10 Super Important Things To Think About BEFORE Spanking Your Kids

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Spanking your kids seems like a good choice in the moment, but it is harmful for your relationship.

In the past, parents believed that punishing their children for their misbehaviors was the only way of teaching them right from wrong. Over the years, fear-based tactics such as spanking, making a child stand in the corner for long periods of time, and going to bed without any supper in the name of "for your own good."

It is true that in the short-term, these punishments may stop the behavior in question. However, in the long run, they often teach children that being manipulative, lying, and distrusting adult authority are the right options.

If you look up the word "punishment," you'll find it means to inflict suffering, pain, or loss as retribution for an offense or misbehavior. That does not sound like a healthy context for parenting. If spanking worked, why do we have to keep doing it, or else up the ante into shoving, pushing, throwing, hitting, yelling, name calling, shaming and beating our children?

Change your old school way of thinking!

This is one of the major challenges when it comes to learning effective alternatives to spanking children. The goals for raising children have not changed over the years: you want your child to grow into a competent, capable, responsible and contributing member of society. As we explore alternatives to spanking our children, we must begin with shifting the way we think about parenting, or our parenting paradigm.

Here are ten things parents (and anyone working with children) need to understand before they can really get the difference between punishment and discipline:

1. Understand that how you were parented impacts how you parent (to the positive or negative, and in ways you may not notice).

2. Recognize what, exactly, about your child's behavior stresses you out.

3. Educate yourself about child developmental behaviors.

4. Find out the connection between fear, stress and trauma.

5. Understand the impact of fear, stress and trauma on a child's behavior, and how that drives their future behavior from an unconscious place — not a place of choice.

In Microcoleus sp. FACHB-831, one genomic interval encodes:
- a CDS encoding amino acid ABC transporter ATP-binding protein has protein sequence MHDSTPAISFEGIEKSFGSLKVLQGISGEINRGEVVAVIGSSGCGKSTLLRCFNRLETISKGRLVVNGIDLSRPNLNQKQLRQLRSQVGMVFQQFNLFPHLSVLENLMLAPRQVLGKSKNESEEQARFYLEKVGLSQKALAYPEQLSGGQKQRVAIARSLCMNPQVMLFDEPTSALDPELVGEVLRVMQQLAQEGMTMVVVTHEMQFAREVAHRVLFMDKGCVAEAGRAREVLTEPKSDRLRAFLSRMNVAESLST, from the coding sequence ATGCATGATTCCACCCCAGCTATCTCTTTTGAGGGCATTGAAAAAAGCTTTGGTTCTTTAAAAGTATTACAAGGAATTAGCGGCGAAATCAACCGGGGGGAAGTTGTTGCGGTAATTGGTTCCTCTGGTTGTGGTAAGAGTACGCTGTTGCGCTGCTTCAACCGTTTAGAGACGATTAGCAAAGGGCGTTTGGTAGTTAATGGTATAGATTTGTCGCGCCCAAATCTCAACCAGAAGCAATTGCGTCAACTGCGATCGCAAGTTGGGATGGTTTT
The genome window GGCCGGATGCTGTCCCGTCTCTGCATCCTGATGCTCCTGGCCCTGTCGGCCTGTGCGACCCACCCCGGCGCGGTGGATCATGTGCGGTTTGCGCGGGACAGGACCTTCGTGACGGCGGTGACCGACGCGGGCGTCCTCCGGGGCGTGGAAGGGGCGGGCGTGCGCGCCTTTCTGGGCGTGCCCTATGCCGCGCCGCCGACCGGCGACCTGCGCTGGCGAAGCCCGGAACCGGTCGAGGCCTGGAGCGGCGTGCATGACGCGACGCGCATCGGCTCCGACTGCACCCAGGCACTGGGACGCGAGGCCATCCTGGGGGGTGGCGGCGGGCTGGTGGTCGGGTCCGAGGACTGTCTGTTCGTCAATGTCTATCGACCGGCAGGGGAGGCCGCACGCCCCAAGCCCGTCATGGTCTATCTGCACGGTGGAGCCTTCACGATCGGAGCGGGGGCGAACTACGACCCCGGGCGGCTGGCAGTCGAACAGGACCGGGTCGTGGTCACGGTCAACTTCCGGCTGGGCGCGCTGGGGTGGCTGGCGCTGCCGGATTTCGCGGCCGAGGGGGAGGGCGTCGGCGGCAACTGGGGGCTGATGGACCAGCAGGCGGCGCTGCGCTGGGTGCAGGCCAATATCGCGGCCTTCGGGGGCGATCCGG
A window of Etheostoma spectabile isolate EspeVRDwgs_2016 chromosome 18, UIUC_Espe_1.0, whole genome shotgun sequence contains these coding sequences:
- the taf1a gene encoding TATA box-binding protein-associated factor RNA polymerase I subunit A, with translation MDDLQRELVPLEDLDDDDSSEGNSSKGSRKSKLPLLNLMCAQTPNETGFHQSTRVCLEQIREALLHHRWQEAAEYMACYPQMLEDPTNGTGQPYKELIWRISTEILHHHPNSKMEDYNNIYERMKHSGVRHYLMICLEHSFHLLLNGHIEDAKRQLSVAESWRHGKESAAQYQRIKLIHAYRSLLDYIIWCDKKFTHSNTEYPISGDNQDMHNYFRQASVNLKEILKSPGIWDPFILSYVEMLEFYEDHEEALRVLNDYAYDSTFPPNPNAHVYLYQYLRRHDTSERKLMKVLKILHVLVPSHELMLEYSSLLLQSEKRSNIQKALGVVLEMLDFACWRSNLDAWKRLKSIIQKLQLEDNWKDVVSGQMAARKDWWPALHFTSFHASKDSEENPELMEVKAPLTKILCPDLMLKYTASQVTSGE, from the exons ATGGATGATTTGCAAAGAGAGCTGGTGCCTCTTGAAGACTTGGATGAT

6. Accept that mistakes your child makes are opportunities for learning. You can teach them; understand that they are not trying to make you have a "bad day."

7. Recognize that parenting and childhood is a process. Actually life is a process. We can’t get stuck in judging ourselves and our children in terms of, "today's mistake is tomorrow's failure."

8. Appreciate the power of the relationship you have with your child. For good or ill, you set the stage and they follow your lead.

9. Remember that because of that power, you can damage or strengthen your relationship with your child. How you act will dictate that.

10. Understand "good enough" parenting: you mess up 20 percent of the time, and 80 percent of the time it is good enough. You can repair these mistakes if you are willing to learn from them, practice and choose a love-based parenting approach, rather than a fear-based parenting paradigm.

Over the years of working with parents and teachers, I've learned that unless you are internally calm, it doesn't really matter what method of parenting you use. If you are not at peace within yourself, they won't work.

Why is that?

Because when an adult feels stressed with their children, they're immediately stressed because the adult is mad at them (this is their perspective, regardless of whether it is true or not). Their interaction creates a brain/body reaction, which escalates with each person feeding the other's stress levels. You can't take back hurtful things.

This is parenting from fear, stress and anger, and it results in a rupture in the parent-child relationship. The parent believes she/he is right and the child is wrong. The child believes that she/he is right and the parent is wrong. Emotions and behaviors are rigid and inflexible. The adults win, but only temporarily, because they hold the power in the relationship. But in the long, run no one wins.


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